Standing back and looking at today’s global trading picture, one can see that it’s not pretty – destabilized by the wars in Ukraine and Gaza, by the unsettled multilateral situation at the World Trade Organization and by innumerable regional trade disputes.
Most important among the issues, though, is the looming clash between the West and China over electric vehicles (EVs), which is set to dominate this year’s trade agenda.
This fight is shaping up to be an epic battle, covering a wide swath of minerals critical to EV production and with implications reaching deep into national decarbonization policies and supply chains, not only for the Canadian automotive industry but for a large array of businesses in the decarbonization sector.
A report by the European Council on Foreign Relations last December issued an ominous warning: “Beijing is now expanding its dominance [in clean technology]. Its economic policy will produce overcapacities that could strangle the healthy global competition for the best EV technologies, business plans, and local value distribution and destroy markets elsewhere, burying any semblance of de-risking with it.”
The EV fight was bubbling last fall with news of the impending European Union trade action against cheap, subsidized Chinese cars flooding the European market. In October, the European Commission said: “Based on the investigation’s findings, the commission will establish whether it is in the EU’s interest to remedy the effects of the unfair trade practices found by imposing anti-subsidy duties on imports of battery electric vehicles from China.”
The EU investigation is indicative of Chinese imports worrying Western countries and the West’s willingness to consider a variety of trade remedies to level the playing field and address national-security interests. Counterproductive as protectionism may be, the EU case could well signal the start of actions by other Western countries, not only in the automotive sector but in other businesses in the net-zero emissions space where Chinese subsidies are similarly massive.
Here in North America, the shape of the battle will be determined by what the United States does. So far, Washington hasn’t started an actual trade remedy action against subsidized Chinese vehicle imports, relying mostly on restricting exports of advanced microchips to China and on Inflation Reduction Act tax incentives for North American production. With pressure building from U.S. business, however, The New York Times reported last week that “administration officials appear likely to raise tariffs on electric vehicles and other strategic goods from China.”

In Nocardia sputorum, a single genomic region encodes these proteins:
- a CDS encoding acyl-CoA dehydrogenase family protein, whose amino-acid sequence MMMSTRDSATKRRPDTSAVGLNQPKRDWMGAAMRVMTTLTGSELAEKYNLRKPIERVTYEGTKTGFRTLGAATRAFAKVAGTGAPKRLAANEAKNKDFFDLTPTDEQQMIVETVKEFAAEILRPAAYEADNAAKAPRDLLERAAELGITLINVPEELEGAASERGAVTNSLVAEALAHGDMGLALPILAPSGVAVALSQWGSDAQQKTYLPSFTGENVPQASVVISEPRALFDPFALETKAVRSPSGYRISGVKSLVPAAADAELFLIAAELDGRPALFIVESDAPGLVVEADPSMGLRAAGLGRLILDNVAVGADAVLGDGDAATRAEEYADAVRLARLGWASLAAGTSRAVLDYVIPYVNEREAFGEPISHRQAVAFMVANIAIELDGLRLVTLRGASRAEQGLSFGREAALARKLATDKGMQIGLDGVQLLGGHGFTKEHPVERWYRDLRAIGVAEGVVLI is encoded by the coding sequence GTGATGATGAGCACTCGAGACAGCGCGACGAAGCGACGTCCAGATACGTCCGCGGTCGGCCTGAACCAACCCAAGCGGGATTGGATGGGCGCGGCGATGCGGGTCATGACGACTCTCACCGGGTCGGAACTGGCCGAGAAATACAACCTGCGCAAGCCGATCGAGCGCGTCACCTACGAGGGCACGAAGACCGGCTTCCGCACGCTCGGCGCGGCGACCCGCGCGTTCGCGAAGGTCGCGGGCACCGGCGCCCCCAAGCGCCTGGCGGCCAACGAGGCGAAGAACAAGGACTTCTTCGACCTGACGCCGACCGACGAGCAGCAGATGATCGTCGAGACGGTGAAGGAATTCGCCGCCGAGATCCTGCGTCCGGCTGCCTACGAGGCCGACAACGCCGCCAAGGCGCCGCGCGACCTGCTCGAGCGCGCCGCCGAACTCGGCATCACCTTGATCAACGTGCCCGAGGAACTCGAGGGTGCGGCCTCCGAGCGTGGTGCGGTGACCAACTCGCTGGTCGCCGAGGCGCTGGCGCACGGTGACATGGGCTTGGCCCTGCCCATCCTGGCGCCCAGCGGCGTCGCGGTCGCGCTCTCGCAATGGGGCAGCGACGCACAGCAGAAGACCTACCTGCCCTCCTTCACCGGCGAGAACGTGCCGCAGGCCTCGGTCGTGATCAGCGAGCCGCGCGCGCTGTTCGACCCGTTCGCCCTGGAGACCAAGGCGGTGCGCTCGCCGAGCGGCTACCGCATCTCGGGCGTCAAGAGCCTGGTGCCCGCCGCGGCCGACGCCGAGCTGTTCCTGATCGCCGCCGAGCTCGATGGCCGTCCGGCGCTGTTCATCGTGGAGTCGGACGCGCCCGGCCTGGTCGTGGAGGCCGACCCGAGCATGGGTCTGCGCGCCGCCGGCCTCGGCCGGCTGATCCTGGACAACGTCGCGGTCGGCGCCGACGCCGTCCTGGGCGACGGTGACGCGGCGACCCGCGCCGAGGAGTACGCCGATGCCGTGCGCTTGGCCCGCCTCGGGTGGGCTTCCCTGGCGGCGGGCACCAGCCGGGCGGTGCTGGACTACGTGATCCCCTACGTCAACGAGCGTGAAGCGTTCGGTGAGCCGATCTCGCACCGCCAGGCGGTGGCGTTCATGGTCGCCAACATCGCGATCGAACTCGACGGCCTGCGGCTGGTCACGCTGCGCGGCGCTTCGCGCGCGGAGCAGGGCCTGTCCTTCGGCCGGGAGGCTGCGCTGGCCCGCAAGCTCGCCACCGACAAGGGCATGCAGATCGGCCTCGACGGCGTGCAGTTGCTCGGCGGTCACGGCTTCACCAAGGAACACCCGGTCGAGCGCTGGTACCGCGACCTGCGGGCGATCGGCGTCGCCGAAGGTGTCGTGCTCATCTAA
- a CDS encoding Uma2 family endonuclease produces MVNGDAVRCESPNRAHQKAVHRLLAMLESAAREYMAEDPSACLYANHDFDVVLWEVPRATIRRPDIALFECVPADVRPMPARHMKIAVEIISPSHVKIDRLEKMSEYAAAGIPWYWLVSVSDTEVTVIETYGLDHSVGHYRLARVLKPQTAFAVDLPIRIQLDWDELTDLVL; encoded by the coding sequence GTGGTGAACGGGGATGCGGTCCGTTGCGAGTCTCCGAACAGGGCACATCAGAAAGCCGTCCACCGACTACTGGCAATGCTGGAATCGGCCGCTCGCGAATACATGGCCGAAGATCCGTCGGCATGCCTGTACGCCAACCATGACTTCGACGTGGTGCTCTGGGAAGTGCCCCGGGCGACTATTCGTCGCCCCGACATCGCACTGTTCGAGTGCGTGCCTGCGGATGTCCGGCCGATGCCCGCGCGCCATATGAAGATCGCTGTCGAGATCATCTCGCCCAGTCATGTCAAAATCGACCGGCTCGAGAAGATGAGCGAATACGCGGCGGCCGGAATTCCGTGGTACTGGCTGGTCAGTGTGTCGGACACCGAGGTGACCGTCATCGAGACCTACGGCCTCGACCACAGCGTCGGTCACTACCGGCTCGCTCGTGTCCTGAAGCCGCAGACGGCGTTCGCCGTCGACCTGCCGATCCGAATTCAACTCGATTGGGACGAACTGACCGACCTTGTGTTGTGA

If the U.S. goes the tariff route, Canada will certainly have to follow. Whether that takes the form of a long, complex countervailing duty investigation or other trade remedies based on national-security interests remains to be seen. The Chinese EV issue is complicated by concerns voiced by Canada’s auto-parts industry association “about a string of investments by Chinese firms in Mexico’s auto industry, moves it argues are designed to skirt rules in the United States-Mexico-Canada Agreement,” The Globe and Mail reported in November.
All of this makes for a fraught international trading picture centred on Chinese EVs and related subsidized decarbonization technologies exported to Canada. The picture becomes more politically complicated given that 2024 is an election year in both the U.S. and Mexico. As shown this past week, all eyes are on the U.S. primary season. Even at this stage, what seems fair to predict is that, regardless of November’s election result, Chinese EV exports and the slew of related supply chain factors will be brightly lit on the radar screen in the White House.
For Canadian businesses in the automotive and decarbonization sectors alike, developing strategic responses to the multidimensional Chinese EV challenge will be critical. This means working more closely than ever with the federal government on this dominating trade file in the coming year.
Lawrence Herman is an international lawyer with Herman & Associates and senior fellow at the C.D. Howe Institute in Toronto.